Six paintbrush-free painting techniques
Who ever said the paintbrush was the undisputed master of painting? The 1950s saw the emergence of Abstract Expressionism in the US and Nouveau Réalisme in France—each offering new ways of painting without using a paintbrush. Below are six truly revolutionary, original and paintbrush-free painting techniques, for endless creativity.
#1 Drip painting
#2 Pour painting
#3 Pulling and scraping
These two related techniques are similar to palette knife painting, except instead of a knife, a huge scraper is used to apply and spread the paint across the canvas. This technique was notably used by Willem de Kooning but is especially impressive when employed by painter Gerhard Richter, from the 1980s to the present day. Richter uses his entire body to spread paint across gigantic abstract canvases.
#4 Body printing
Airbrushing is a painting technique that uses an airbrush, a small paint-gun powered by compressed air. Airbrushing enables the production of very precise, sometimes almost photorealistic artworks. Painter and photographer Chuck Close was one of the first to try his hand at airbrushing in order to recreate photo portraits in paint.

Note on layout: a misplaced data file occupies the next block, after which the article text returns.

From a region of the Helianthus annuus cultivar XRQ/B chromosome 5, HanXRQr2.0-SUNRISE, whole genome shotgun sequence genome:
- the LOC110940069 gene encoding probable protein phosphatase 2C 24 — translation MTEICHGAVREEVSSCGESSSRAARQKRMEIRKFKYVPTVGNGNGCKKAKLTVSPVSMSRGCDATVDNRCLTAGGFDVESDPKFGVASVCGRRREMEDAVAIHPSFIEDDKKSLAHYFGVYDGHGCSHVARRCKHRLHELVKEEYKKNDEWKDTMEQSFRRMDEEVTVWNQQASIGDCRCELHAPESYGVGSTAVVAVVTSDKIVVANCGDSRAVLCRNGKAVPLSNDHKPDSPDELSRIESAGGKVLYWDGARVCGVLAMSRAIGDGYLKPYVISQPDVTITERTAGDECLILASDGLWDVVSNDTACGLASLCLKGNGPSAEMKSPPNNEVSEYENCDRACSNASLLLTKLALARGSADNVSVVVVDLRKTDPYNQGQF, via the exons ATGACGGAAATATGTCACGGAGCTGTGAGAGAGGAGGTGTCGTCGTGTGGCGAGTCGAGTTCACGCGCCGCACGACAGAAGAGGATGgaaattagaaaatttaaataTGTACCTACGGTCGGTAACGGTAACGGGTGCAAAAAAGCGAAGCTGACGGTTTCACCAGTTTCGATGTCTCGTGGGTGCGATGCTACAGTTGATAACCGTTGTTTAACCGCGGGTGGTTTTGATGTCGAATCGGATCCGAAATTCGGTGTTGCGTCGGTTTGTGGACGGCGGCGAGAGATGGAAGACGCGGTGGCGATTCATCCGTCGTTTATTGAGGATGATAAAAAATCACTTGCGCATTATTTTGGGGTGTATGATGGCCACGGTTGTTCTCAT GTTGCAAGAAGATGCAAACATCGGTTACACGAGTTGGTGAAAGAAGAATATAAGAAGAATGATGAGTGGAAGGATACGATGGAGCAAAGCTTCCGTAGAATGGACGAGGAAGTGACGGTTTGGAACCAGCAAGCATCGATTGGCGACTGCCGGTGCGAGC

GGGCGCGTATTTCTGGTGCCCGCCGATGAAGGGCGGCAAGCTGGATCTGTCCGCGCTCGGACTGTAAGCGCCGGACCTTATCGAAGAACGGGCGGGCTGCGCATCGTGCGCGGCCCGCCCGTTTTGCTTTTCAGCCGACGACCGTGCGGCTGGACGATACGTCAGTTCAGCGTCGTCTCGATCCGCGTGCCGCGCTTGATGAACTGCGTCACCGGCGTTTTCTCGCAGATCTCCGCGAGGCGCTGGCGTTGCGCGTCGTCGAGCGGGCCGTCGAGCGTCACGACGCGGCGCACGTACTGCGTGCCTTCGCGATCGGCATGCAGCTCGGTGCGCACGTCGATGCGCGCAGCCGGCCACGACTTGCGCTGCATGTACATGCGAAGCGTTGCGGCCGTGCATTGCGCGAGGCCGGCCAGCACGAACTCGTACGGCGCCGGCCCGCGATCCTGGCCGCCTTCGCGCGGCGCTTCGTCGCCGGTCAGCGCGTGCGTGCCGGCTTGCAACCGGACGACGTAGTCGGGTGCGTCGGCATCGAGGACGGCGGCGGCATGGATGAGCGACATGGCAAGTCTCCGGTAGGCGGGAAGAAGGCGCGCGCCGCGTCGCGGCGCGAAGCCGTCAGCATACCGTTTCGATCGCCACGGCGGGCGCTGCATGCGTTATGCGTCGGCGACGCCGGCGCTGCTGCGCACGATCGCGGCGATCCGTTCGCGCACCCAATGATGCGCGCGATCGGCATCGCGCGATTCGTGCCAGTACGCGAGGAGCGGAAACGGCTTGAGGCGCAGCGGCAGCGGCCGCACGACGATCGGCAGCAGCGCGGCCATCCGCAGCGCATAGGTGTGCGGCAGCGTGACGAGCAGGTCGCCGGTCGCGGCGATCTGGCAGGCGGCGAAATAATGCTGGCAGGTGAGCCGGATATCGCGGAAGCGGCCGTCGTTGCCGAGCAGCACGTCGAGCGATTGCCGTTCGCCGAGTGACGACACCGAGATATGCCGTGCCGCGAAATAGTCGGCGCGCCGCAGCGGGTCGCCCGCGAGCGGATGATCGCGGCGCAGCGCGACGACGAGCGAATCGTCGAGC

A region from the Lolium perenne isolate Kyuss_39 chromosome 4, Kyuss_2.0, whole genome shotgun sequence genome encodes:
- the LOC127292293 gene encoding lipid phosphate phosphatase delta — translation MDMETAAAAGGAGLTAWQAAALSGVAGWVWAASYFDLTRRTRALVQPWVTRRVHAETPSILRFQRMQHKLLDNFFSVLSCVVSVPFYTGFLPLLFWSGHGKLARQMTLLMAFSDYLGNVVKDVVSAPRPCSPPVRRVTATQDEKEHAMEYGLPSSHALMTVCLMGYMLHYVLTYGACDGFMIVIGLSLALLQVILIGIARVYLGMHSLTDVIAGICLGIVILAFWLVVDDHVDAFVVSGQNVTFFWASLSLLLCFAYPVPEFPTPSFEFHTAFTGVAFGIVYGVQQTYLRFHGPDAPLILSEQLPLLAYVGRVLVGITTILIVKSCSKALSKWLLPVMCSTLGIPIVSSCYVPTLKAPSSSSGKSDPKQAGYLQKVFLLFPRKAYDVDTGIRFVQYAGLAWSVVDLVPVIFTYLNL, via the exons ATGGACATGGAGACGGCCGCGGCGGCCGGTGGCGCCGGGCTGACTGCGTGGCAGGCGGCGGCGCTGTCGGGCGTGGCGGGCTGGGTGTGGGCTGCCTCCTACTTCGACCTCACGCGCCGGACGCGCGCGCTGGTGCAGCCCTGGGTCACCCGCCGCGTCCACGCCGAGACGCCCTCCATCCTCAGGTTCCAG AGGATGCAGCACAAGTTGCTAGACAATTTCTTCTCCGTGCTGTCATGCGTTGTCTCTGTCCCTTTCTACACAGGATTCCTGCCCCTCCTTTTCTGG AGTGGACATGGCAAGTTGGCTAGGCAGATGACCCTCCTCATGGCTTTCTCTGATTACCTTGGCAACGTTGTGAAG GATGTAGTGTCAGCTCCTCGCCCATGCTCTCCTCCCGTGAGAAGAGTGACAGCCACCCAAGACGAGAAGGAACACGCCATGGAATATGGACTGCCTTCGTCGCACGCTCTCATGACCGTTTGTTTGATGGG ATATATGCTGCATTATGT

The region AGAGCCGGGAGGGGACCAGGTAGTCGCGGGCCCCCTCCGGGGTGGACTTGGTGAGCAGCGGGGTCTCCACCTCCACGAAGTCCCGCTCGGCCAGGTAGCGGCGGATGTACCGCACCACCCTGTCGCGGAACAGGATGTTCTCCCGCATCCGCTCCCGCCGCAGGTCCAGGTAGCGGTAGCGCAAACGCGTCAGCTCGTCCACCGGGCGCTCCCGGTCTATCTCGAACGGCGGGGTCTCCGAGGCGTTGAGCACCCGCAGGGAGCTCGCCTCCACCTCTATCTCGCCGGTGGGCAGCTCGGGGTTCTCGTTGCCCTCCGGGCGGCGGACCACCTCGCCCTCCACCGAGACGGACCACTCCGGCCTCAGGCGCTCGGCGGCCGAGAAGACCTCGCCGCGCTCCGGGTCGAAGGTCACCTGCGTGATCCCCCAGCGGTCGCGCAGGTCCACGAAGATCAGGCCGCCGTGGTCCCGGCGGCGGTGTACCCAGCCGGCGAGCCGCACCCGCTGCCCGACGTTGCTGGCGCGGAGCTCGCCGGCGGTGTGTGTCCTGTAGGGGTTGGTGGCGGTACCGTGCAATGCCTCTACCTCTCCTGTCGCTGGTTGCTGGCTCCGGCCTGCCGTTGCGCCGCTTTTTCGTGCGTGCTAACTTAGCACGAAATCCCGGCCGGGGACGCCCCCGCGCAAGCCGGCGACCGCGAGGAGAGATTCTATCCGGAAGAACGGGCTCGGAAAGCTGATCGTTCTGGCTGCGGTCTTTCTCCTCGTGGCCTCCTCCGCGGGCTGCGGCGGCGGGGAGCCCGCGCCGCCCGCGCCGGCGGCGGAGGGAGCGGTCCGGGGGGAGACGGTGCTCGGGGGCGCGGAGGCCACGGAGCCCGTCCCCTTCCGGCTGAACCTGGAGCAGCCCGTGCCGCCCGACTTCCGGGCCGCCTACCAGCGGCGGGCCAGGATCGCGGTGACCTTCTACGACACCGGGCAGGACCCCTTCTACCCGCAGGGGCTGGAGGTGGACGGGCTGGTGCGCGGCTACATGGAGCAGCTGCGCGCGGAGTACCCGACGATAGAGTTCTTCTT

Airbrush painting can be classed in the same category as spray-painting, as the paint is sprayed on the canvas.
At KAZoART, Olivier Carpent also paints striking portraits using spray paint.
#6 Digital painting
With the arrival of digital technology, digital techniques have found their way into the world of art. Some artists therefore choose to paint with neither paint nor a paintbrush, using only their computer, specialist software and a graphics tablet. David Hockney has also moved into this new medium, creating landscapes and portraits using a simple digital tablet and stylus.
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